40. Allison says:

    Oh my goodness I had one of those AHA moments reading this, too! Just like so many others, I realized that I am an HSP. And my oldest son. I was an only child and I wonder if that is similar to being the oldest, if birth order or genetics have anything to do with it.

    Mostly, I think this will help our relationship. He still gets so upset over small things at almost 7 and I totally get it now. I am going to check out these books you recommended.


  41. 'Becca says:

    I was extremely sensitive when I was little and have gradually grown out of many aspects of it. I think it’s a combination of consciously working on myself (I am most aware of my progress toward being less shy) and my parents respecting the child they had and working to help me be comfortable. Do you know about the infant personality traits? They can be really helpful in understanding a baby’s needs.

    I’ve become a lot more flexible about routines and better at multitasking, but I still have a horrible tendency to FLINCH really hard when confronted with unexpected sudden stimuli. In my 20s I had a back spasm that crippled me for days and had to be relaxed with prescription drugs, just because the kitchen sink faucet screen fell out and the water sprayed me in the face!

  42. Deborah says:

    Thank you, thank you for posting on this! I just followed your link for the quiz about your child, and I answered all but two as a ‘Yes’ for my first born. I feel like a whole new arena of getting to understand him has been opened! I will definitely be looking into your sources. Anything more child geared?

  43. Caroline M says:

    This! Yes. This was my experience at the pharmacy tonight, in which I stood at the counter with people behind me, feeling my neck twitch due to their proximity, my ears assaulted by the cacophony of muzak and store clerks and a child screaming beside me…. This is why my soul feels such relief in the country, and why I look forward to living far, far away from metro DC.

  44. Nichole says:

    If this topic interests you you should read the book “Living Sensationally” By Winnie Dunn. she is the creator of an therapeutic assessment called the Sensory Profile. This book puts that assessment into laymens terms. It explains how everyone interprets sensation and helps you to understand people who are different from your type of sensory registration. As an OT I use this thinking in my practice with just about everyone but certainly my brain injured population.

  45. ER says:

    So interesting – I’ve always self identified as potentially ASD, because of the sensory processing stuff. No one else I know has cried as an adult because something is just too loud.
    I’m also not clearly an introvert or an extrovert, because I love spending time with people, but need to re-group afterward, and this gave me a different perspective on it.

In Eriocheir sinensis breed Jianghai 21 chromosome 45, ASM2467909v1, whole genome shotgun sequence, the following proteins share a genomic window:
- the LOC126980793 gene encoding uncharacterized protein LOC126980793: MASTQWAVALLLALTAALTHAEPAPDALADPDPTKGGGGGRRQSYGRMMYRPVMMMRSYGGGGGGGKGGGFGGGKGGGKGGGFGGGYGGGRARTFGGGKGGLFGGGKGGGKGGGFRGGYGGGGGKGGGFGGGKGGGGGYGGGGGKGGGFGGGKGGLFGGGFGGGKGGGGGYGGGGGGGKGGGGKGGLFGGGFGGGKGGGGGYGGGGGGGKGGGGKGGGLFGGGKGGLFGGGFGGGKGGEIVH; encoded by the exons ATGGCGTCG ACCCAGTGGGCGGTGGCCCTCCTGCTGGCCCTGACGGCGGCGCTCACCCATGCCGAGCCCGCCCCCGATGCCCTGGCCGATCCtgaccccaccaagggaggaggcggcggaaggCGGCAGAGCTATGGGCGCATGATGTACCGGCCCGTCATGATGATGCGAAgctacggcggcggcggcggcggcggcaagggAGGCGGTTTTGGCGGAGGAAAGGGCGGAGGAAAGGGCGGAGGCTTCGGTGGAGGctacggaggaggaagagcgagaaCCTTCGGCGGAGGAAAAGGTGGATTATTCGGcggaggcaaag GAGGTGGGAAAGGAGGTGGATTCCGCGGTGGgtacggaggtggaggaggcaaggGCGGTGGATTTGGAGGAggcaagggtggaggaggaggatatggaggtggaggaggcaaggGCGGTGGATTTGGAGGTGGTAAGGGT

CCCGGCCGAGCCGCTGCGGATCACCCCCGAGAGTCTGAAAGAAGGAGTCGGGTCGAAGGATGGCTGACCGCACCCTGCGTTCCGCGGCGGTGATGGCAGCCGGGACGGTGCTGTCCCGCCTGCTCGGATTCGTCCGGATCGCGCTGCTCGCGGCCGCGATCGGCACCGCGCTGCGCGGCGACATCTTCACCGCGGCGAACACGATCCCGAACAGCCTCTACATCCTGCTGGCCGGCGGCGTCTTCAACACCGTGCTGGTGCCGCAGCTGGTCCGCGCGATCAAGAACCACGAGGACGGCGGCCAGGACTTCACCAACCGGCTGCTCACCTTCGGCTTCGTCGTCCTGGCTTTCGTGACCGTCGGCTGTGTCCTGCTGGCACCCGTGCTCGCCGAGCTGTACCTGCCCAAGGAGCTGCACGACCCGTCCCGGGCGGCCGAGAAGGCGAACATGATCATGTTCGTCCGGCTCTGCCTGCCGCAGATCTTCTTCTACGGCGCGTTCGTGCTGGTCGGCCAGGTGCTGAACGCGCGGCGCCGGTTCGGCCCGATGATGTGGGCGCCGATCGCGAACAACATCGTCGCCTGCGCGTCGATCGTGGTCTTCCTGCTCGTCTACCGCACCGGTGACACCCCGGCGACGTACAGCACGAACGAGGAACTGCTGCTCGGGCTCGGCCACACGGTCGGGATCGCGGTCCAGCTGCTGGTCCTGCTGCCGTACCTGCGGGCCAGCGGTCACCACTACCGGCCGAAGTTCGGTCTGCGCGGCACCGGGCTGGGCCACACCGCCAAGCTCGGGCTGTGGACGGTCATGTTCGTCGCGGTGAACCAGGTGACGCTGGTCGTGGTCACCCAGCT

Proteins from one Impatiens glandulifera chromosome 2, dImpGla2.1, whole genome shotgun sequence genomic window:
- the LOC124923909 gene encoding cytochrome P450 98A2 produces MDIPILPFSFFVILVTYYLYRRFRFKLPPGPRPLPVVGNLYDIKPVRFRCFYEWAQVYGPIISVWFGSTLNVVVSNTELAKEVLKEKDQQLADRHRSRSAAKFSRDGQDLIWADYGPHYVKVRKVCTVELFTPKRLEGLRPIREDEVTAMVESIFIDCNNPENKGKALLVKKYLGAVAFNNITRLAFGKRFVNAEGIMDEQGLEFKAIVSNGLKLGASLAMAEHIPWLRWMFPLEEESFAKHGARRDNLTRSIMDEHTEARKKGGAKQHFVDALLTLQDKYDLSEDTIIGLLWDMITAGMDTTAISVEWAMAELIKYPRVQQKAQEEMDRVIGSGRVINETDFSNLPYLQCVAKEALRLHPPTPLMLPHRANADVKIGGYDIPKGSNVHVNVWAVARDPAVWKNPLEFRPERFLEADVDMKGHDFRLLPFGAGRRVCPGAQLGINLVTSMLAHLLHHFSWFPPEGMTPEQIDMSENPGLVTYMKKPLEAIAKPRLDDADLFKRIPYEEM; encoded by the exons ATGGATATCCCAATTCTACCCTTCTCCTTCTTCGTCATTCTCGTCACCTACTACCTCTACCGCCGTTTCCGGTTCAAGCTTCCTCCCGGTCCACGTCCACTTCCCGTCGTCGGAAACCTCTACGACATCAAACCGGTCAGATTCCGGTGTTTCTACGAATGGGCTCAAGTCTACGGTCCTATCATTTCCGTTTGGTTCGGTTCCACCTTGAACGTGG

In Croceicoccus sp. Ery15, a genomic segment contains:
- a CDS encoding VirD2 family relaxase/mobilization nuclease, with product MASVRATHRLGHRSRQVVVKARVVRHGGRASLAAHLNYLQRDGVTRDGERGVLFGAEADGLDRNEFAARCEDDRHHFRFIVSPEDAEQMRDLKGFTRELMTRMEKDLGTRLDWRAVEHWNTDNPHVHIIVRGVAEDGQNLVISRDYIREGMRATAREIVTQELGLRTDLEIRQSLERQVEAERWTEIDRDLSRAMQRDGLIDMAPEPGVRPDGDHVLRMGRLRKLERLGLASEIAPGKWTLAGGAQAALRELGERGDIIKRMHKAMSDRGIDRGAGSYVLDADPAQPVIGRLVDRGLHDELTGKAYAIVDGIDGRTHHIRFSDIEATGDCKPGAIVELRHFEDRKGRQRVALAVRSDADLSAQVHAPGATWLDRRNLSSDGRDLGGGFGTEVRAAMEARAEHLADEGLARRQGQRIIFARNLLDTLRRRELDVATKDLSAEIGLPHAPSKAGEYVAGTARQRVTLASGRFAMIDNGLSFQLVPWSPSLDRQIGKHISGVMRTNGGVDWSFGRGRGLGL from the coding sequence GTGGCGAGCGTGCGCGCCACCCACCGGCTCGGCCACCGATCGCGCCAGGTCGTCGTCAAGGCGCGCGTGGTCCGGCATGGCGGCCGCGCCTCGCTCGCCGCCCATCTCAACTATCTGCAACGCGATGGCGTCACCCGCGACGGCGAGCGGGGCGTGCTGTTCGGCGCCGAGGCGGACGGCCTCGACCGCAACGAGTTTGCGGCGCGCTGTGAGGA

46. sherah says:

    I Love that you’re writing about this! More awareness for spd and hsp needs to be made. It’s so common these days. Both my 7yo. Daughter and myself have this and I’ve recently read about vestibular processing occupational therapy activities being an enormous help , and for me and my daughter, industrial noise reducing earmuffs (like the kind you find at Lowe’s or harbor freight) have been very helpful to reduce the stress when the household decibel level is too high…I have four kids age seven and under. 😉 (Ive also noticed being especially sensitive to noise when exhausted.)

  47. Sherry says:

    Thank you for this article! I’m a HSP too. Please write more articles about your HSP discoveries which I think would help all of us. I haven’t got to read Elaine Aron’s book yet but hope to soon.
    Still learning, Sherry

  48. Anna says:

    This is great! High sensitivity is so important for our culture to understand. However, I’d just add that this is not a personality trait, but a genetic one. High sensitivity is a neutral genetic trait, just like blonde hair or blue eyes, found in 20% of the population. I think this is super critical to understand because it means that sensitivity is NOT a diagnosis or a disease or a condition. It’s just a trait that requires management, like other traits. I teach a program specifically focusing on helping HSP’s with their empathic abilities and how not to take so much in from others. Another resource I really love is Ane Axford with Sensitive and Thriving (sensitiveandthriving.com). She’s a genius.

  49. Anne Leacy says:

    Aye carumba, this is me. Not helped by the fact I have PTSD on top of it -.- Two things causing hyper-awareness leads to much trouble with handling stimuli. Of any kind.

    Drove so many people who knew me as a kid bonkers. Still does, as it’s seen as weird by most people… but now I can use hypersensitive and introvert as excuses.

    Oddly enough I am immune to the violence part. Maybe from watching wwaaayyyy to much violent TV at a young age (x-files at 5, bones by 10, Hitchcock throughout my life). However, I cannot find violence funny, to the point where I despise slapstick. I KNOW that hurts, a lot, so how the heck is it funny?!

  50. Quiet was the only book on my summer reading list that I didn’t get to. I’m moving it back to the top of the pile! I’m definitely HSP and I suspect my daughter is, too. I was thinking about this stuff today when I realized the two of us had holed up in an upstairs bedroom during a loud preschooler birthday party (after she told me she didn’t want to go and I insisted).

    I’m curious what you didn’t like about the Zeff book?

  51. Thank You! I always thought something was wrong with me – that I was uptight because of “stupid” things like dishes or humming. I felt childish because the violence in a movie could make me crazy. It is so freeing to start to understand who I am. These resources will be wonderful to dig into. Thank you so much for sharing this.

  52. Kristen Stez says: